Every child has a box with books in and they read from them if they choose. Teachers focus on the culture of reading - not that kids are expected to participate in reading but that they want to read.
Teachers always watch for readiness before expecting writing and language. This results in engagement before compliance.
Haeata is really redefining the concept of school, especially for the tail end of learners.
Heather Mutu and Jade Bell spoke about the Reggio philosophy at Rolleston School. Although I already knew quite a lot about this, I was keen to have a look at their documentation and discuss their ideas for following children's leads in their learning. I would love to be able to teach in this way, it creates such deeper understandings and student ownership for learning than what an Inquiry process does.
Rolleston School uses an emergent curriculum. This means that they observe what the children are interested in, provide them with provocations and follow the children's interests in whatever way it takes them. For the first few weeks they have no planning beyond reading and maths as they give children lots of opportunity to explore and look for clues about what the children are interested in.
They have the flexibility in their programmes to follow new learning for a day if a child mentions an interesting thing and they are not required to have to stick to a timetable.
Rolleston School began their Reggio approach many years ago when they encountered such difficulty involving Year 1 and Year 2s in the Inquiry process. The principal visited Reggio in Italy and came back inspired to implement their practices in New Zealand. A small selection of staff visit Reggio every few years to observe and learn more about their approaches to learning.
Their first step was to create a common knowledge amongst staff about documentation. All staff members do this a wee bit differently. Some keep huge art journals with photos and work samples as children begin to show an interest and then develop that interest. Some have photo albums made up with summaries. Some document the children's learning journeys all over their classroom walls and then photograph that when they move on to a new interest. Some have a blog or present their documentation in other electronic ways. They all record children's voice constantly to show their understandings and take photos of learning throughout the day.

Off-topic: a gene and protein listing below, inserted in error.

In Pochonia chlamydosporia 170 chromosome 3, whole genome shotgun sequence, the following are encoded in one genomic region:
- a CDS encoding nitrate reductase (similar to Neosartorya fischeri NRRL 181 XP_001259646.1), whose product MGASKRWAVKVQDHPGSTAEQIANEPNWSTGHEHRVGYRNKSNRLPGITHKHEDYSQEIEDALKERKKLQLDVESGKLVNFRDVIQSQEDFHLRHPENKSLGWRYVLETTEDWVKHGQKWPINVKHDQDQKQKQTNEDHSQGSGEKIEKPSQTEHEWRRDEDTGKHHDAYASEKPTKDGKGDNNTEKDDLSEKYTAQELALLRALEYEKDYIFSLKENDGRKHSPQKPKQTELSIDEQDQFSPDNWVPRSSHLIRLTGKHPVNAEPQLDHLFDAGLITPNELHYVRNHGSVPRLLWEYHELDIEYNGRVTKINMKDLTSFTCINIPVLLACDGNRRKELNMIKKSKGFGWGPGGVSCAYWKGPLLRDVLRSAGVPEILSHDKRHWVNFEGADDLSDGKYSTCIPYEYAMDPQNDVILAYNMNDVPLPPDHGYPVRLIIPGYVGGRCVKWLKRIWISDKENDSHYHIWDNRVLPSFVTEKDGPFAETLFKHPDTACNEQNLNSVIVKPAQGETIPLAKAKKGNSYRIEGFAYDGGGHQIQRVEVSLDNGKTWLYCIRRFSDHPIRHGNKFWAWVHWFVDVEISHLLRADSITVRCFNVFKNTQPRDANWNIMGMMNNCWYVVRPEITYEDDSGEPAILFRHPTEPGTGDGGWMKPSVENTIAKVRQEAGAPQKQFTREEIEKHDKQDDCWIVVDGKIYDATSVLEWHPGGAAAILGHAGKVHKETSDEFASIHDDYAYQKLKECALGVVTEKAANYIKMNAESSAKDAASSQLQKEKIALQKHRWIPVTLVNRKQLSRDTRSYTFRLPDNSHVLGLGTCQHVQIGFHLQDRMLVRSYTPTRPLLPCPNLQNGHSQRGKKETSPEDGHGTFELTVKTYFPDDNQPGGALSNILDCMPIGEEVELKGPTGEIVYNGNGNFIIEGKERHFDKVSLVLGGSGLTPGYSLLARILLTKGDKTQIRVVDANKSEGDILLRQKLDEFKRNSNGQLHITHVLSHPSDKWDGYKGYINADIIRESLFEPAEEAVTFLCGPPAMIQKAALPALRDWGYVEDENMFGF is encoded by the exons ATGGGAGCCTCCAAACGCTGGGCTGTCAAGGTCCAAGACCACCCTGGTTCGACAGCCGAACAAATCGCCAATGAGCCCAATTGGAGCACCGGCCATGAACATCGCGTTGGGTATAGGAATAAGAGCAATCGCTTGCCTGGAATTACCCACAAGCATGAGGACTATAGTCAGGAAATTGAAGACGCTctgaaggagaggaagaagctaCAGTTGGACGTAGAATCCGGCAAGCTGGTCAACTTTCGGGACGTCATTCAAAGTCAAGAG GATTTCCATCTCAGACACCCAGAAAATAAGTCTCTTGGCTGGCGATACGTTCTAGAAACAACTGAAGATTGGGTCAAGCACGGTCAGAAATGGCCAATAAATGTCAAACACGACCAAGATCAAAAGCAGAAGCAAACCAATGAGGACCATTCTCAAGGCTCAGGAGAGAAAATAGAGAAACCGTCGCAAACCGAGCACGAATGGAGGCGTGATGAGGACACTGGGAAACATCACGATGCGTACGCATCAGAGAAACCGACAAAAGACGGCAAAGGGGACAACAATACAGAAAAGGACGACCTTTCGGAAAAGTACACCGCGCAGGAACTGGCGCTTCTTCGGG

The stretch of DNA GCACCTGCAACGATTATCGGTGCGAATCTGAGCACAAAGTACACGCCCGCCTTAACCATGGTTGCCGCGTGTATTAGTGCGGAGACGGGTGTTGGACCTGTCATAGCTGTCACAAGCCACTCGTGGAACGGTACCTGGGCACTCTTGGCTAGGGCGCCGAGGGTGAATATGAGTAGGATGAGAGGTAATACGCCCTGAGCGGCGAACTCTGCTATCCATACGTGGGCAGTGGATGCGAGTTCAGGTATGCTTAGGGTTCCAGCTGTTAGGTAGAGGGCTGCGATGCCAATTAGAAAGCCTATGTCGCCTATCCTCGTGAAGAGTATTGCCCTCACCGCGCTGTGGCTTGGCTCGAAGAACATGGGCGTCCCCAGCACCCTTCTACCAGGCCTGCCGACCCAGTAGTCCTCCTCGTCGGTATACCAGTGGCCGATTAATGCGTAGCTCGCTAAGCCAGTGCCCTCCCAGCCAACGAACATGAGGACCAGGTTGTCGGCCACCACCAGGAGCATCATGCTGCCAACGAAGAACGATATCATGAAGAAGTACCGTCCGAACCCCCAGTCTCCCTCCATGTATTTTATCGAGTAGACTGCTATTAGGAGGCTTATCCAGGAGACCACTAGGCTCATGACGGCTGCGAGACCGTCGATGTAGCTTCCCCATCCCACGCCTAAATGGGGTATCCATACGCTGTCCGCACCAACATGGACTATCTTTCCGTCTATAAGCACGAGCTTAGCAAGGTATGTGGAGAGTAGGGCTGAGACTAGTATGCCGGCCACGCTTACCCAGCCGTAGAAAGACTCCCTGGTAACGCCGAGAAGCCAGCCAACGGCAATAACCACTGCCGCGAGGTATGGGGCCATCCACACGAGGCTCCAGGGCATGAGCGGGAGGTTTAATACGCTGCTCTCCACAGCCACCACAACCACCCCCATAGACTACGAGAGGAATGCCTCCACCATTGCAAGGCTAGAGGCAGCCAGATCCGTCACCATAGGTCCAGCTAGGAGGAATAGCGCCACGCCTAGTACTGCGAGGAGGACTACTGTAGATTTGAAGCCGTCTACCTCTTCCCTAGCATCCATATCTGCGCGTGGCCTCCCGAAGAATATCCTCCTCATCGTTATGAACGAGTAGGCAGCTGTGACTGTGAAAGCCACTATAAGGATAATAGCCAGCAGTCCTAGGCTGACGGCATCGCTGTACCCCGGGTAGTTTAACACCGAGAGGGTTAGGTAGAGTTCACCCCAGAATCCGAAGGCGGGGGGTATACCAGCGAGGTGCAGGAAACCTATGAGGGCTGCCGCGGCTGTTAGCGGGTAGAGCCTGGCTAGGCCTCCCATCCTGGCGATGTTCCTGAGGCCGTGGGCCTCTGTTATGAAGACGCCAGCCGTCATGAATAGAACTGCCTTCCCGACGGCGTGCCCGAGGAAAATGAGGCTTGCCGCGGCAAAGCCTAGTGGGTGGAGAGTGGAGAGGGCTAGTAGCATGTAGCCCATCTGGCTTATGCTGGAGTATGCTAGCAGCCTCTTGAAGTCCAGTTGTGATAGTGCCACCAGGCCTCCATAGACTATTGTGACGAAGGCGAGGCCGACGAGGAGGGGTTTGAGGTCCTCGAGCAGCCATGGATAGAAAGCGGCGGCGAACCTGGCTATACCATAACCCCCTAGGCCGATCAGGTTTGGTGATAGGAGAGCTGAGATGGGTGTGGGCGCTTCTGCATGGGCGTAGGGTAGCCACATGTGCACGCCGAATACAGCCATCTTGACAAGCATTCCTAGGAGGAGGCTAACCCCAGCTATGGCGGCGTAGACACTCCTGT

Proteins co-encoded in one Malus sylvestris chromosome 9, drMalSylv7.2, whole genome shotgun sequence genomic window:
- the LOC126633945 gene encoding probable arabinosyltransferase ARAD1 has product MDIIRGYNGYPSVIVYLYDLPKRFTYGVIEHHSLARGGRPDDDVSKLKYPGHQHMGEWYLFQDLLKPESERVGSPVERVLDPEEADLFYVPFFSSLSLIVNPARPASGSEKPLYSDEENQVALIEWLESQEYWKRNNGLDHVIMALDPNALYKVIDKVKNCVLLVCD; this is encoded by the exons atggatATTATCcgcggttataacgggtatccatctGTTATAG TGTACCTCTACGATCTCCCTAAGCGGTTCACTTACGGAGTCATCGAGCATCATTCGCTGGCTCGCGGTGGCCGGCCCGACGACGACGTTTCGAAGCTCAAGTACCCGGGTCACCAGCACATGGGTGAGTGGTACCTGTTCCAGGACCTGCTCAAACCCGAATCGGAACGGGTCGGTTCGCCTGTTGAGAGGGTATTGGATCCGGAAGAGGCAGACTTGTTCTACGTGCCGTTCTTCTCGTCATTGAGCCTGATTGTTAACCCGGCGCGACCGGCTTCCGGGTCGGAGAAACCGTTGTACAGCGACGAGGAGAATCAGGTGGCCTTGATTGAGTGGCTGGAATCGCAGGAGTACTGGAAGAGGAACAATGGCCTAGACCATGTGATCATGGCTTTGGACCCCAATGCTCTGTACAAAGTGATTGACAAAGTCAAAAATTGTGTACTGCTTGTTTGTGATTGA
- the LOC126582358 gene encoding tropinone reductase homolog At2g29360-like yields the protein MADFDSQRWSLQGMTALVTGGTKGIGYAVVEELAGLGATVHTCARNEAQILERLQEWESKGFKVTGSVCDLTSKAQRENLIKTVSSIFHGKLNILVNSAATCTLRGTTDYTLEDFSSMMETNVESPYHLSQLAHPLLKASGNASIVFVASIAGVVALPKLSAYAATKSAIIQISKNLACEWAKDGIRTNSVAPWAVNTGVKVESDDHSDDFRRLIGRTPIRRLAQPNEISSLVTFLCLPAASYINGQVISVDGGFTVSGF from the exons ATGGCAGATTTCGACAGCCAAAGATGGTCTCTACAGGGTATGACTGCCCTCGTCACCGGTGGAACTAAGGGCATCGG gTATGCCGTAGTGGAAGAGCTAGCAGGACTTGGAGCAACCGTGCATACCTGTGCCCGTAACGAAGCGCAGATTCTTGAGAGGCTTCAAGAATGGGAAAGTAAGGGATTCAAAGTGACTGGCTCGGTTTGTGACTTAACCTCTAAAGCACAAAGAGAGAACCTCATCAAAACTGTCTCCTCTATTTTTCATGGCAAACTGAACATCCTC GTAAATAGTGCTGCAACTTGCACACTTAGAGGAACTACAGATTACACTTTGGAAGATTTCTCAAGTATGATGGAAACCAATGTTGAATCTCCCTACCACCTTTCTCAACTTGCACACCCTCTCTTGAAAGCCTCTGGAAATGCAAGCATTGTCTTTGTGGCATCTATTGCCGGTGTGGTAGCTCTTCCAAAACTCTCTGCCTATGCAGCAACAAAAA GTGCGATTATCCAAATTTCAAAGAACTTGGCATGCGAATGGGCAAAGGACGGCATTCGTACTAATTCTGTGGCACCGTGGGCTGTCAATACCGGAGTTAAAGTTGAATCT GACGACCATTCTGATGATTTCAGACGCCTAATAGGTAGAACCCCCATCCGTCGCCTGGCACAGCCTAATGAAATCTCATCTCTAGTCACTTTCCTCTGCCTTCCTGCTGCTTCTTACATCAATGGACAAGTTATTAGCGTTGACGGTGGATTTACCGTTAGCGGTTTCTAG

They don't do unit plans, they instead use their documentation to record what they children have done. They take advantage of all learning opportunities instead of being defined by a specified curriculum of what to teach and when. ERO are very happy with their approach and they can easily link the children's learning to the curriculum if needed.
Teachers plan on the go, always after the session of learning to build upon what has happened in the last session. Teachers are always looking for how to pull the learning in different directions in order to expand it.
Heather spoke about how she uses her environment to stimulate discussion and provoke learning. She always has paints, drawing supplies, wire etc available to the children to allow them to show their learning using the 100 Languages. The children's interests may last a term, two terms, a year and some have even continued for more than two years. Heather has followed children's interests from them having different coloured eyes to each other, to dissecting a pig's eyeball, to then noticing the optic nerve coming out, to wondering about the brain, to dissecting the brain and learning about the different parts and it just went on and on with such amazing deep learning experiences for the children. Throughout it all the children accessed different materials to show their learning, for example she showed us the playdough creations that the children had made of eyeballs and optic nerves travelling into the brains.
They work other core areas around the children's interests wherever they can, for example writing and reading. Maths is often a lot harder to fit in with different topics but it is still done whenever possible.
The opportunities that they provide the children with are so inspiring and I have taken away lots of ideas for documenting children's learning within my own practice. There is more information on the Reggio Approach and the 100 languages on this video. It warms my heart that my children are able to learn in such a fantastic way everyday.